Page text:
LeBron James-Founded School Test Results Highlight Mixed Outcomes of Celebrity Schools by Jeremiah Poff at Washington Examiner. A mixed track record of student success despite higher funding prompted Terry Schilling, the president of the American Principles Project, to note that parental involvement is ultimately the most important barometer of student achievement. "The failure of these elite-run, celebrity schools is proof that the most important factor in educational success is engagement from parents," Schilling told the Washington Examiner. "These schools are flush with cash but are doing worse than public schools. Why is that? When it comes to achievement, there’s no substitute for loving and involved parents." Read


Milton Friedman’s Vision in Education Becomes Reality by Jay Greene at The Daily Signal. In the past three years alone, more than 20 states have enacted new education choice policies or expanded existing ones, including eight states that are in the process of implementing Friedman’s vision of universal school choice. And last month, the Supreme Court decided jointly in two cases brought by Students for Fair Admissions against Harvard and the University of North Carolina that the equal protection clause prohibits discrimination on the basis of race, including in college admissions. For Friedman, these two issues were closely connected. Read


Throwback Thursday


Inclusion in Catholic Schools: From Inception to Implementation by Christine Bonfiglio and Karen Kroh at the Journal of Catholic Education on December 21, 2020. Although the evidence supports benefits for Students With Disabilities (SWD) in an inclusive setting, historically, there has been concern that inclusive education adversely affects the academic performance of students without disabilities because educator time will be diverted to the needs of SWDs. However, several meta-analyses have refuted this contention, and substantiated the benefits for ALL students when peers with disabilities are included in the general classroom. Specifically, students without disabilities benefit from inclusive settings from the implementation of high-leverage practices, interventions, and strategies (Kalambouka et al., 2007; Ruijs & Peetsma, 2009; Szumski et al., 2017). Social benefits are also present, including higher levels of acceptance and empathy by students without disabilities (Katz & Mirenda, 2002; Ruijs & Peetsma, 2009). In the most recent meta-analysis, Szumski and colleagues (2017) compared two settings— students without disabilities in inclusive settings versus students without disabilities in nonintegrated settings (i.e., without students with disabilities). This direct comparison allowed for better delineation of the effects of setting and services on typically achieving peers. Results showed increased academic achievement in the inclusive setting. That is, students without disabilities had higher academic performance when learning with students of varied abilities, including those with disabilities, than their peers in less integrated classrooms (Szumski et al., 2017). Read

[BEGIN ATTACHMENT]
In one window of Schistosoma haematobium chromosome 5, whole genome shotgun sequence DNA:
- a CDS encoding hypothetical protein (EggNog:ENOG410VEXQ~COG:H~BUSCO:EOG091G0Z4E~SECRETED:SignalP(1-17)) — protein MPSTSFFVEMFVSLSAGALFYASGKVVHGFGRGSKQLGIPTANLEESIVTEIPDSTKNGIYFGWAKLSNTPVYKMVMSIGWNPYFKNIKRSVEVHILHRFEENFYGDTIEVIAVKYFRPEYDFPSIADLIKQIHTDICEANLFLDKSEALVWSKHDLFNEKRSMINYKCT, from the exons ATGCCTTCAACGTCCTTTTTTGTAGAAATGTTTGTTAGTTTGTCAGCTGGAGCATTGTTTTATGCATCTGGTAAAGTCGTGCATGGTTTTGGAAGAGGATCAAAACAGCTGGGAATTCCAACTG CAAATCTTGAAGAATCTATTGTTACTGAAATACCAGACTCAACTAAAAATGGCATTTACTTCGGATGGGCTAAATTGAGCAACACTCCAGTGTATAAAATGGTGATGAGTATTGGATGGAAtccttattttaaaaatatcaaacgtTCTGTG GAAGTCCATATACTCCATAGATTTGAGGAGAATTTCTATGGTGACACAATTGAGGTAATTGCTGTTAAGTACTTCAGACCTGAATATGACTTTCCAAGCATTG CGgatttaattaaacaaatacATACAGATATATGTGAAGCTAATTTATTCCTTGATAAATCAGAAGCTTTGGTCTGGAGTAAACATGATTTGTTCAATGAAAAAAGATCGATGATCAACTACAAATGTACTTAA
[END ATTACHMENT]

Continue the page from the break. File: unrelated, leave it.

bottom of page